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  1. #21
    brian d's Avatar
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    Another vote for the "Very!" group. I just got mine last summer, a cheap Promaster SystemPRO with a Manfrotto322 ball head. I could see a substantial improvement
    in sharpness from the first roll of film I used it with. I have very shaky hands and a lot of the places where I like to take pictures are not really tripod convenient so the monopod is a big help
    I also agree about it making a good walking stick.
    Real men use Speed Graphics and flashbulbs.

  2. #22

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    I am going to be the weird one.

    I have a Manfroto mono-pod as well as a tripod. I bought both because I thought having mono-pod will be helpful for times I don't quite need a tripod but could use some assistance. But, so far I have not needed a mono-pod even once. I either need a tripod or could get away with hand holding. I haven't had in-between situations. The longest lens I use is 200mm but on 35mm and it does have an image stabilization. For my Mamiya M645 and everything else, again, it's either tripod or nothing. I do not shoot sports by the way.
    Develop, stop, fix.... wait.... where's my film?

  3. #23
    markbarendt's Avatar
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    Quote Originally Posted by tkamiya View Post
    I have a Manfroto mono-pod as well as a tripod. I bought both because I thought having mono-pod will be helpful for times I don't quite need a tripod but could use some assistance. But, so far I have not needed a mono-pod even once.
    Nothing works in every situation.

    I bought mine thinking I'd use it mostly with my longer lenses, 100-200 on 35mm.

    What I found was that it improved every shot I used it for, even with my 35mm lens and that it could do a lot of the work I had been using tripods for. With a camera strap and a post or tree or chair, it does the same job.
    Mark Barendt, Beaverton, OR

    "We do not see things the way they are. We see things the way we are." Anaïs Nin

  4. #24
    jp498's Avatar
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    not quite apug related, but we've already gone that way...

    A sturdy simple monopod like the manfrotto is an EXCELLENT video stabilizer for small video cameras like the flip and it's clones. Walk around with a very light hand grip to the monopod, and you can move the camera smoothly while recording. I often keep a flip in my jacket pocket for opportunities that present themself while shooting film or digital still images.

  5. #25

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    Quote Originally Posted by markbarendt View Post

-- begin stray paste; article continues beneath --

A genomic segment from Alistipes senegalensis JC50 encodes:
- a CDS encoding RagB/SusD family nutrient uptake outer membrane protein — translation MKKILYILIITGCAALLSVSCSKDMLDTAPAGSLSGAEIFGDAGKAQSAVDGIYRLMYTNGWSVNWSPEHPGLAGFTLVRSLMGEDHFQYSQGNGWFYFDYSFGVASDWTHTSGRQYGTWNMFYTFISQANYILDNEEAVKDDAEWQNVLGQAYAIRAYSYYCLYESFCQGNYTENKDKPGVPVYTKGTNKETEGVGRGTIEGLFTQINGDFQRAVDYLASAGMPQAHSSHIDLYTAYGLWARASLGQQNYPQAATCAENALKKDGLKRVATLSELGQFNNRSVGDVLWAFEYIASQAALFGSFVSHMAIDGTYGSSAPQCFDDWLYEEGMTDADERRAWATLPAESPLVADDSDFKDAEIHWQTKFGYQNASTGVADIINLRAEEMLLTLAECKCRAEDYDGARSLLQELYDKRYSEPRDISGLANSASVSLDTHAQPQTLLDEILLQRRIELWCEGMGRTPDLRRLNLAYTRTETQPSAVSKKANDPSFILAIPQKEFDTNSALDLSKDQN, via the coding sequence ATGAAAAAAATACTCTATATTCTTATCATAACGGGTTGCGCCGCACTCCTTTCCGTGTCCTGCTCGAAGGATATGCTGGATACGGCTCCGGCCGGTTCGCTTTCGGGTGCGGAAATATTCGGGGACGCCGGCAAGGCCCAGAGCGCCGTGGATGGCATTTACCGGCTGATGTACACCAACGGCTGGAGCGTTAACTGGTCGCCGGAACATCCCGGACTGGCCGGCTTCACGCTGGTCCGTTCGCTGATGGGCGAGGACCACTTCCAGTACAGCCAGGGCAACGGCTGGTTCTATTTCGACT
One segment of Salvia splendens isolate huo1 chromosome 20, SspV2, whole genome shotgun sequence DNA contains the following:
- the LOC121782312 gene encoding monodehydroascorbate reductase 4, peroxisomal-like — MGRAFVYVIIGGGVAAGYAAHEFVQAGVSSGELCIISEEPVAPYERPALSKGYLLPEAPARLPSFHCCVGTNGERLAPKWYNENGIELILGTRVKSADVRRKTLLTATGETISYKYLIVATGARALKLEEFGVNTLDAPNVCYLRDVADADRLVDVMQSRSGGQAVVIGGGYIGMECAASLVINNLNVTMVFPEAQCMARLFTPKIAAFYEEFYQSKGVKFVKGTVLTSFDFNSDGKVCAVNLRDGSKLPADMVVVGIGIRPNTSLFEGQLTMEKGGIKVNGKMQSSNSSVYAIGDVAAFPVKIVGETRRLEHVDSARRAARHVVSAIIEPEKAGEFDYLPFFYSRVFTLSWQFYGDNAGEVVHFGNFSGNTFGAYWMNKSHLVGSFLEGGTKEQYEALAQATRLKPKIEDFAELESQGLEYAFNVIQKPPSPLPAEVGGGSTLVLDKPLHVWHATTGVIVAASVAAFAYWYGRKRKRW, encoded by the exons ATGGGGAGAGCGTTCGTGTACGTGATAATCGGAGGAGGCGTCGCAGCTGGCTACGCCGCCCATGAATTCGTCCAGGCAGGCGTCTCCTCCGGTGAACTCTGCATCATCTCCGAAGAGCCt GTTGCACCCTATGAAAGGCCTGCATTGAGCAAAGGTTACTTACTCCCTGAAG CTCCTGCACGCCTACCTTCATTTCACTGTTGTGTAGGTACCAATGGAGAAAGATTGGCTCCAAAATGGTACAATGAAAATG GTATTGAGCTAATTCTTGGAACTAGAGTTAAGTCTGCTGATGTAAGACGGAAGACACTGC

Nothing works in every situation.
    I haven't needed it even once. I'll see how it goes though.
    Develop, stop, fix.... wait.... where's my film?

  6. #26

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    I know four guys that own a monopod, not one of them used it after about 6 months. Hand held or tripod is the way these guys work.

    Probably great for some people and not very important to others; just like any other piece of equipment.

  7. #27
    MattKing's Avatar
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    I'm in the market for one .

    In the past I've used one with 35mm when travelling by train and bus.

    I intend to use a new one with cameras that have waist-level finders and have no need to be flipped to shoot vertically or horizontally - so I don't need a "head".

    I'd like to mount something like a Manfrotto 323 to it, because my tripod heads work with Manfrotto quick release plates.

    This is a 323:

    http://www.warehouseexpress.com/webc.../156/11032.jpg
    Matt

    “Photography is a complex and fluid medium, and its many factors are not applied in simple sequence. Rather, the process may be likened to the art of the juggler in keeping many balls in the air at one time!”

    Ansel Adams, from the introduction to The Negative - The New Ansel Adams Photography Series / Book 2

  8. #28

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    I bought a Gitzo travel but didn't see that much difference over handheld. I mostly shoot handheld or use a tripod whenever I am below 1/60 on my blads... Always use a tripos on my Mamiya RZ.

  9. #29
    Paul VanAudenhove's Avatar
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    Like others here, I have both a monopod and tripod(s) and don't use either as much as I should. But if you get one, try to get a least a small ball head for it. I find that sometimes I can get a better shot if I can lean the monopod against something stable, then level/frame using the ballhead.

    Sometimes, nothing beats using a tabletop tripod to get the shot!

  10. #30
    CGW
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    Quote Originally Posted by MattKing View Post
    I'm in the market for one .

    In the past I've used one with 35mm when travelling by train and bus.

    I intend to use a new one with cameras that have waist-level finders and have no need to be flipped to shoot vertically or horizontally - so I don't need a "head".

    I'd like to mount something like a Manfrotto 323 to it, because my tripod heads work with Manfrotto quick release plates.

    This is a 323:

    http://www.warehouseexpress.com/webc.../156/11032.jpg
    Those work nicely and use the standard RC2 plate. Ball heads are problematic with monopods for obvious adjustment reasons: locked, they're useless; and unlocked, they're unstable. Left a bit loose on the body, the RC2 plate can move a bit under tension for adjustment on the flip-head with short teles and under. Works for me.

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